Managing a business’s Twitter account can be a daunting task in itself, and creating engaging content can even seem impossible. You only have 140 characters so it is important to make each letter and punctuation mark count! Chloe, our PR and Marketing Executive, discusses how to make tweets a hit every time!

 

Name drop

Tagging accounts on Twitter (known as “mentions”) will instantly let a profile know you want it to be involved in your conversation. If you are appreciating the work of a company, or talking about a particular individual and they have a Twitter handle, tagging them will instantly notify your interest in their work, resulting in a retweet or a reply, hopefully! It’s an easy way to build relationships.

 

Starting with a full stop

If you are tagging an account’s handle at the start of your tweet, it’s a good idea to use a full stop before. Why? If you use a full stop at the beginning of your tweet, it will appear on the timeline. If you don’t, it will disappear to your ‘tweets & replies’, with only you and the respondent seeing it. So, for maximum exposure, make sure that you defy grammatical rules and start with a full stop.

#Trends

The hashtag started its reign back in 2007 when Chris Messina tweeted:

Since then, the humble hashtag has become a part of everyday conversation – both on and off line! Keeping on top of trending topics online is a must for marketers, if they are to grab the attention of existing and new audiences. If you want your tweets to have maximum reach, then include the popular weekly hashtags such as #MondayMotivation or #ThrowbackThursday. At Conscious Communications, we like to use #WednesdayWisdom to showcase our expertise! It is really important that businesses make sure to use a balance of top trending hashtags as well as the more unusual/targeted ones too; your posts are less likely to get lost amongst a constantly updating Twitter feed if you are within a slightly smaller group of users of a particular hashtag. We like to use a number of platforms to make sure we are using the perfect hashtag, one we have been using recently has been Display Purposes.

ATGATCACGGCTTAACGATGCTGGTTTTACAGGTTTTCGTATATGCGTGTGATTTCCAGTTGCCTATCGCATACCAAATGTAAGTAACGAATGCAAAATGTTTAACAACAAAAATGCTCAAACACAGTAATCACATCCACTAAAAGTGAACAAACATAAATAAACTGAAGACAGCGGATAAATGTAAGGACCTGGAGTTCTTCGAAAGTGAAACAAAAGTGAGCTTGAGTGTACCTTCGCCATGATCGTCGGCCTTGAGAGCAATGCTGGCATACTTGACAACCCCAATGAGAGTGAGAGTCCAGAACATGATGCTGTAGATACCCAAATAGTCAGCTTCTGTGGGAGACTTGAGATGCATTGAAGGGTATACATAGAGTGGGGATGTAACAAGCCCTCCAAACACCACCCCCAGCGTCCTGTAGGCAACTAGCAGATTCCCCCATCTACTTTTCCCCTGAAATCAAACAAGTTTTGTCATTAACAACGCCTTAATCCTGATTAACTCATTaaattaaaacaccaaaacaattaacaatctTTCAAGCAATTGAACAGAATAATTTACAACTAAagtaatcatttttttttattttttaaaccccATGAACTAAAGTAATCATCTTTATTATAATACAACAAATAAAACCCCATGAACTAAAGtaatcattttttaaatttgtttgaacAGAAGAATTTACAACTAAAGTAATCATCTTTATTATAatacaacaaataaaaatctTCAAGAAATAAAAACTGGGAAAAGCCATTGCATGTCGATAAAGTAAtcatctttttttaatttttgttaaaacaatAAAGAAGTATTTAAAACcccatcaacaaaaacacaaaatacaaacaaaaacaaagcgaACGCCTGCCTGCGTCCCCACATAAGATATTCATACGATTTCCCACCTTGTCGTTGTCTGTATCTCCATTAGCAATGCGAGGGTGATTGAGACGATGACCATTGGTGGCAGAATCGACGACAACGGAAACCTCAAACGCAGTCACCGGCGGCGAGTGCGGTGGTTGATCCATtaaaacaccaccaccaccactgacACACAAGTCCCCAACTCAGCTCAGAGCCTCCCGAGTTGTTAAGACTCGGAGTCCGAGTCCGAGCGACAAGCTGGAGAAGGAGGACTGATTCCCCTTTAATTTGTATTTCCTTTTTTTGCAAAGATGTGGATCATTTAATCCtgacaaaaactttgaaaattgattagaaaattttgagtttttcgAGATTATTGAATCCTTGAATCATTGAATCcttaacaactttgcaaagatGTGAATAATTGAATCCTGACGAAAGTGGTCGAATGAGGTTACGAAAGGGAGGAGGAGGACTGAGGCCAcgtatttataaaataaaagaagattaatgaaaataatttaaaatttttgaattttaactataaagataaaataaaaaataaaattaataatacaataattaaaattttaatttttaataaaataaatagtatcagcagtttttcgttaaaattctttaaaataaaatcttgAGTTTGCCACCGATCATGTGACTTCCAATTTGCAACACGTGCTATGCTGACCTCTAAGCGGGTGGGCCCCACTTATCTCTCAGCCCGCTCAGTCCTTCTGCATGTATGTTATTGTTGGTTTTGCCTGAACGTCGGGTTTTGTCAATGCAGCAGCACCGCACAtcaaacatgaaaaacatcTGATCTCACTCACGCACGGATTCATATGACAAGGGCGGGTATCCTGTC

Images, videos, GIFs – OH MY

According to research posts with images are 18% more likely to get website link click throughs, 89% more likely to be favourited and 150% more likely to be retweeted. What’s even better, images can work for pretty much any brand. Social media users today are hungry for visual content – think photos, videos and GIFs. Twitter now includes the handy GIF button to accompany posts (read my previous blog on GIFs here) and images are no longer included in your character count (hooray!). If photography isn’t for you, maybe an infographic might be suitable? Take this tweet from Mintel for example…

 

 

Infographics are an effective way to convey statistics. If the above stats were to be posted on Twitter in plain text then the chances are followers would scroll past, but the vibrancy of an infographic is more likely to stop people from scrolling past and encourage them to engage with your tweet.

 

Time is of the essence

On average there are around 500 million tweets posted every day, so, it goes without saying that there is stiff competition to achieving high engagement. But, as Twitter has evolved, research on the platform has too; one overarching fact that has come to light is that many Twitter users primarily use the site on mobile devices and tablets. In light of this, Twitter produced a report that reveals these mobile users are 181% more likely to be on Twitter during their commute. Using sites like Tweetdeck and Hootsuite are helpful tools to ensure your tweets are scheduled at the right time of day (or night), and can also allow you to plan ahead. To find out when the most effective time will be for a business or brand to tweet, we like to use a tool called Tweriod, a free platform that reviews your followers and works out when the best time is for you to tweet.

The polls are in!

Twitter polls are a fun way to increase engagement and also canvas your followers’ opinions. Dependent on your brand and your following, you can tailor your poll to fit with your personality. Eventbrite used a Twitter poll to find out whether its followers attended paid events on New Year’s Eve:

A fantastic way to ask a fun seasonal question, but also a clever way to find out whether its followers are going to be interested in the advertisement of New Year’s Eve events. Twitter polls don’t have to have a specific purpose either, if you have an informal tone to your brand, they are a great tool to convey personality; take Domino’s for example.

 



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